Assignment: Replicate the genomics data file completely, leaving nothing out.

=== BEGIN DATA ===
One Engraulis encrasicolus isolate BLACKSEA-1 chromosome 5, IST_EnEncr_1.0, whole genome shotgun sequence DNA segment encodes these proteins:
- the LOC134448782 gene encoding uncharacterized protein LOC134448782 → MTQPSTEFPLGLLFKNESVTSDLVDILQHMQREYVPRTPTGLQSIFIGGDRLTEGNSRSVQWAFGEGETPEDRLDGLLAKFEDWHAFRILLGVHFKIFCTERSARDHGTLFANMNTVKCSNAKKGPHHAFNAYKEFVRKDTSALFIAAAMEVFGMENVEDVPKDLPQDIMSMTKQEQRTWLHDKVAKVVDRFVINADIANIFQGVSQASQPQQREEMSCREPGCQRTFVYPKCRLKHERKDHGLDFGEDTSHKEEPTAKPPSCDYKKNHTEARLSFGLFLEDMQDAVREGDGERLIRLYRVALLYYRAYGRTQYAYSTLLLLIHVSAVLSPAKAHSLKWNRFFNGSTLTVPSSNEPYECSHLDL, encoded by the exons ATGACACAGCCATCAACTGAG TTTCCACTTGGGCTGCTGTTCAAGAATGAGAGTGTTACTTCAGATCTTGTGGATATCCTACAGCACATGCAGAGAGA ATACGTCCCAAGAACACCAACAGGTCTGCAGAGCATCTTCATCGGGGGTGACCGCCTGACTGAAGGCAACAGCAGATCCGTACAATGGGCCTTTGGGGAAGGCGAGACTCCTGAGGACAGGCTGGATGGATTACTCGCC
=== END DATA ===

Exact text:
One Engraulis encrasicolus isolate BLACKSEA-1 chromosome 5, IST_EnEncr_1.0, whole genome shotgun sequence DNA segment encodes these proteins:
- the LOC134448782 gene encoding uncharacterized protein LOC134448782 → MTQPSTEFPLGLLFKNESVTSDLVDILQHMQREYVPRTPTGLQSIFIGGDRLTEGNSRSVQWAFGEGETPEDRLDGLLAKFEDWHAFRILLGVHFKIFCTERSARDHGTLFANMNTVKCSNAKKGPHHAFNAYKEFVRKDTSALFIAAAMEVFGMENVEDVPKDLPQDIMSMTKQEQRTWLHDKVAKVVDRFVINADIANIFQGVSQASQPQQREEMSCREPGCQRTFVYPKCRLKHERKDHGLDFGEDTSHKEEPTAKPPSCDYKKNHTEARLSFGLFLEDMQDAVREGDGERLIRLYRVALLYYRAYGRTQYAYSTLLLLIHVSAVLSPAKAHSLKWNRFFNGSTLTVPSSNEPYECSHLDL, encoded by the exons ATGACACAGCCATCAACTGAG TTTCCACTTGGGCTGCTGTTCAAGAATGAGAGTGTTACTTCAGATCTTGTGGATATCCTACAGCACATGCAGAGAGA ATACGTCCCAAGAACACCAACAGGTCTGCAGAGCATCTTCATCGGGGGTGACCGCCTGACTGAAGGCAACAGCAGATCCGTACAATGGGCCTTTGGGGAAGGCGAGACTCCTGAGGACAGGCTGGATGGATTACTCGCC